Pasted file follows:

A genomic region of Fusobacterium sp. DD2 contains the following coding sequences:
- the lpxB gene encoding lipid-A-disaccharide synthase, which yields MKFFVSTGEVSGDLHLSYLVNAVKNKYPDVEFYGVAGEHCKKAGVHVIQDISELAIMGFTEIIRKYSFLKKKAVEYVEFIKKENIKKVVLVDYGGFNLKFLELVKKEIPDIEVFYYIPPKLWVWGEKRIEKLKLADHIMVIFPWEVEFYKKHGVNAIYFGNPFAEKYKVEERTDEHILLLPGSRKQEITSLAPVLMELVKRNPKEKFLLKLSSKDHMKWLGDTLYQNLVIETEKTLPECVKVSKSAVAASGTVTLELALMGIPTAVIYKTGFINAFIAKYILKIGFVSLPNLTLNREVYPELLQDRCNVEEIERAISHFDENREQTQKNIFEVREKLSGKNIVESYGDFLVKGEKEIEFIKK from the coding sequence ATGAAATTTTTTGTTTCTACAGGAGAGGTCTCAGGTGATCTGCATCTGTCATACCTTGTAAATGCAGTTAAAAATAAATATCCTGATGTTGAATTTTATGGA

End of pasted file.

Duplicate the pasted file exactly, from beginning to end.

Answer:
A genomic region of Fusobacterium sp. DD2 contains the following coding sequences:
- the lpxB gene encoding lipid-A-disaccharide synthase, which yields MKFFVSTGEVSGDLHLSYLVNAVKNKYPDVEFYGVAGEHCKKAGVHVIQDISELAIMGFTEIIRKYSFLKKKAVEYVEFIKKENIKKVVLVDYGGFNLKFLELVKKEIPDIEVFYYIPPKLWVWGEKRIEKLKLADHIMVIFPWEVEFYKKHGVNAIYFGNPFAEKYKVEERTDEHILLLPGSRKQEITSLAPVLMELVKRNPKEKFLLKLSSKDHMKWLGDTLYQNLVIETEKTLPECVKVSKSAVAASGTVTLELALMGIPTAVIYKTGFINAFIAKYILKIGFVSLPNLTLNREVYPELLQDRCNVEEIERAISHFDENREQTQKNIFEVREKLSGKNIVESYGDFLVKGEKEIEFIKK from the coding sequence ATGAAATTTTTTGTTTCTACAGGAGAGGTCTCAGGTGATCTGCATCTGTCATACCTTGTAAATGCAGTTAAAAATAAATATCCTGATGTTGAATTTTATGGA